As the Formula One season takes its midseason break, Lewis Hamilton goes into the rest period with renewed hope that he can launch a late title challenge.
Fernando Alonso, meanwhile, is still trying to figure out how to get more consistency from his Ferrari.
Although Hamilton remains some distance behind championship leader Sebastian Vettel - 48 points behind in fourth - his win Sunday at the Hungarian Grand Prix was the third for Mercedes in the past five races.
"I am very hopeful this could be a real turning point for us,'' Hamilton said, with team principal Ross Brawn adding that "it certainly feels like we have made a good step forward.''
The two-time former champion Alonso has slipped to third overall, behind Lotus driver Kimi Raikkonen.
With nine GPs remaining in the season, Hamilton still has an outside chance of catching Vettel because Mercedes has been fastest in qualifying - Hamilton has clinched the last three poles and Mercedes six of the past seven overall.
"I know the guys are working hard so that we can close the gap,'' Hamilton said.
The only thing that has been letting Mercedes down is race durability and tire management. But those doubts were somewhat assuaged after Sunday's win and the team should be in buoyant mood for Spa on August 25.
If Mercedes continues to combine reliability and speed as Hamilton did so well, Vettel may have to watch his back.
It is only halfway through the season and our rivals have been consistently competitive while we have experienced some ups and downs... We are still the underdogs right now, but we are on an upward trend
"It is only halfway through the season and our rivals have been consistently competitive while we have experienced some ups and downs,'' Mercedes' executive director Toto Wolff said.
"We are still the underdogs right now, but we are on an upward trend.''
Vettel is much better off than he was at the same stage last season, when he was chasing Alonso and clinched his third straight title on the last day.
"We can be pretty satisfied with how it's gone so far,'' the Red Bull driver said.
"The car runs good on any type of track and I've had only one DNF (did not finish). Having more points than last year at this time can only be positive.''
Ferrari was Red Bull's expected main rival this season, but Mercedes is now ahead in the constructors' championship, and Hamilton is only nine points behind Alonso.
Since winning the Spanish GP in front of his home fans on May 12, Alonso has managed only two podiums. On Sunday, he was fifth.
"This race ends what's been a generally difficult month for us,'' he said. "Now, our aim is to work hard to arrive at Spa and Monza with a more competitive car.''
Easier said than done.
Alonso has not qualified higher than third all season, leaving him far too much to do on race day. Teammate Felipe Massa's qualifying performances lately have been poor: seventh twice, 11th and 16th.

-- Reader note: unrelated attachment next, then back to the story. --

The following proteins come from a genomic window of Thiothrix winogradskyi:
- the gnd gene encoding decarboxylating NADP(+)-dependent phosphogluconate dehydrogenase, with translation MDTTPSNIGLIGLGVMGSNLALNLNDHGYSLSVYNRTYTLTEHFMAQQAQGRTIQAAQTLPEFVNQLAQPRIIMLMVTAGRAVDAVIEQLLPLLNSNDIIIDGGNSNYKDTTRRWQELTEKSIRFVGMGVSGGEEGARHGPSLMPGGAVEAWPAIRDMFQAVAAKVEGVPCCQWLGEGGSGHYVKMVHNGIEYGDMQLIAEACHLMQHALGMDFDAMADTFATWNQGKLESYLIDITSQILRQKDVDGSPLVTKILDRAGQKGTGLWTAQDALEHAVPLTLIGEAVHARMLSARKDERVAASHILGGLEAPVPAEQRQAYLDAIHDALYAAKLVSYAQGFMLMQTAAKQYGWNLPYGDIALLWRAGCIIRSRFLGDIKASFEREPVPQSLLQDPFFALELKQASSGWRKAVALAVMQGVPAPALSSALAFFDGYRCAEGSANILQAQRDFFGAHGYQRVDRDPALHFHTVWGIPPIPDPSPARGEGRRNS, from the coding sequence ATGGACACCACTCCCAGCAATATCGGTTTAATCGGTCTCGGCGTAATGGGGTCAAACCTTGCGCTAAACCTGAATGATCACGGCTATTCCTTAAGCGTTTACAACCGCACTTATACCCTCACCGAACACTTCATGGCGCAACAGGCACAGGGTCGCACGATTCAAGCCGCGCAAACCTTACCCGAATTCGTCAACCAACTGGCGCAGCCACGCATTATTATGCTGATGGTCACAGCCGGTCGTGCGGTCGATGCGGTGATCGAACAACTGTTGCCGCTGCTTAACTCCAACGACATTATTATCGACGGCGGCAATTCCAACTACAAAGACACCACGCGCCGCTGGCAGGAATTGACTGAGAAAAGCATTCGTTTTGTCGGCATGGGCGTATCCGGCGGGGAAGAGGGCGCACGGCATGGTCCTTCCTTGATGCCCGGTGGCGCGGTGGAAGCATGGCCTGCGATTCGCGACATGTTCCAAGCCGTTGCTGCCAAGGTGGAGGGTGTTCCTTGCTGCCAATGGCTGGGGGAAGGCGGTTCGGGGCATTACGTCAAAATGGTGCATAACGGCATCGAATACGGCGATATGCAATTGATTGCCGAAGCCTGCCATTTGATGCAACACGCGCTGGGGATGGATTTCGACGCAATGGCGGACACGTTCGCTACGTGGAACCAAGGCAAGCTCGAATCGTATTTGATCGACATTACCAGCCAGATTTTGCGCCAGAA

"After a promising start to the season, we are experiencing a drop in competitiveness,'' team principal Stefano Domenicali said.
"I expect the whole team to react strongly with the intention of improving the car.''
That sounds like a veiled warning that, if planned upgrades to the car don't work out, there could soon be changes.
Alonso's agent was reportedly at the Hungaroring over the weekend to speak with Red Bull, where there will be a vacancy next season because veteran Mark Webber is leaving F1. But that seat is also being contested by Raikkonen and Toro Rosso's Daniel Ricciardo.
Given Vettel's frosty relationship with Alonso, putting them together could mean a repeat scenario of the ill feeling between Webber and Vettel.
The German even said over the weekend that he would prefer Raikkonen as a teammate.
Raikkonen's future with Lotus is unclear and he has yet to commit. With five second-place finishes to add to his win at the Australian GP, the Finn must be wondering where he would be with a better car - probably much closer than 38 points behind Vettel.
Another person who will also enjoy the summer break is Pirelli's motorsport director Paul Hembery.
The teams recently held in-season testing sessions at Silverstone to assess new tires provided by the F1 tire manufacturer, after several spectacular blowouts on the same circuit at the British GP in June prompted a boycott threat from drivers. Pirelli decided that from Hungary onward it will revert to last year's tires combined with the current compounds from this season.
"The first time ever I can remember my tires not being a problem,'' Hamilton said after Sunday's race, where track temperatures reached 51 degrees Celsius (123 Fahrenheit).
Hembery was understandably relieved.
"Everything on the cars, including the tires, was put through a tough test,'' he said. ``Both (tire) compounds performed extremely well.''